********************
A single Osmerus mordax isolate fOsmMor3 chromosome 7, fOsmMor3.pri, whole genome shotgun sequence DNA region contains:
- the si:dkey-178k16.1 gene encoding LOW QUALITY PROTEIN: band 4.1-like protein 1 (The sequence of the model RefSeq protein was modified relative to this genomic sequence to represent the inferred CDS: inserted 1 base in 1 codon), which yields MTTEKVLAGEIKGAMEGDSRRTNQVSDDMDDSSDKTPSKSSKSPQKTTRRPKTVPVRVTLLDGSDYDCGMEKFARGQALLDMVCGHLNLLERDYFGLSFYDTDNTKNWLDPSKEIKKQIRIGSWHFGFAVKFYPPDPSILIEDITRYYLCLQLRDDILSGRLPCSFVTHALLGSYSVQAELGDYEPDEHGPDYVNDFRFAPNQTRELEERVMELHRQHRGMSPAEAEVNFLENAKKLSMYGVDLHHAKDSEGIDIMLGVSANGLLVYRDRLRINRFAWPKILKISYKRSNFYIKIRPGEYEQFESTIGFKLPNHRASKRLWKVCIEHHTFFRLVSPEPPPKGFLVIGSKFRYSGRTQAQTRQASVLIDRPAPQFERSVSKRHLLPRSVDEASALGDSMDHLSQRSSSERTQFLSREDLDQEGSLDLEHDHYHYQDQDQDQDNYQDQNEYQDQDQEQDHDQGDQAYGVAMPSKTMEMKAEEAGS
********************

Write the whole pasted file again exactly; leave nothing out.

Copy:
A single Osmerus mordax isolate fOsmMor3 chromosome 7, fOsmMor3.pri, whole genome shotgun sequence DNA region contains:
- the si:dkey-178k16.1 gene encoding LOW QUALITY PROTEIN: band 4.1-like protein 1 (The sequence of the model RefSeq protein was modified relative to this genomic sequence to represent the inferred CDS: inserted 1 base in 1 codon), which yields MTTEKVLAGEIKGAMEGDSRRTNQVSDDMDDSSDKTPSKSSKSPQKTTRRPKTVPVRVTLLDGSDYDCGMEKFARGQALLDMVCGHLNLLERDYFGLSFYDTDNTKNWLDPSKEIKKQIRIGSWHFGFAVKFYPPDPSILIEDITRYYLCLQLRDDILSGRLPCSFVTHALLGSYSVQAELGDYEPDEHGPDYVNDFRFAPNQTRELEERVMELHRQHRGMSPAEAEVNFLENAKKLSMYGVDLHHAKDSEGIDIMLGVSANGLLVYRDRLRINRFAWPKILKISYKRSNFYIKIRPGEYEQFESTIGFKLPNHRASKRLWKVCIEHHTFFRLVSPEPPPKGFLVIGSKFRYSGRTQAQTRQASVLIDRPAPQFERSVSKRHLLPRSVDEASALGDSMDHLSQRSSSERTQFLSREDLDQEGSLDLEHDHYHYQDQDQDQDNYQDQNEYQDQDQEQDHDQGDQAYGVAMPSKTMEMKAEEAGS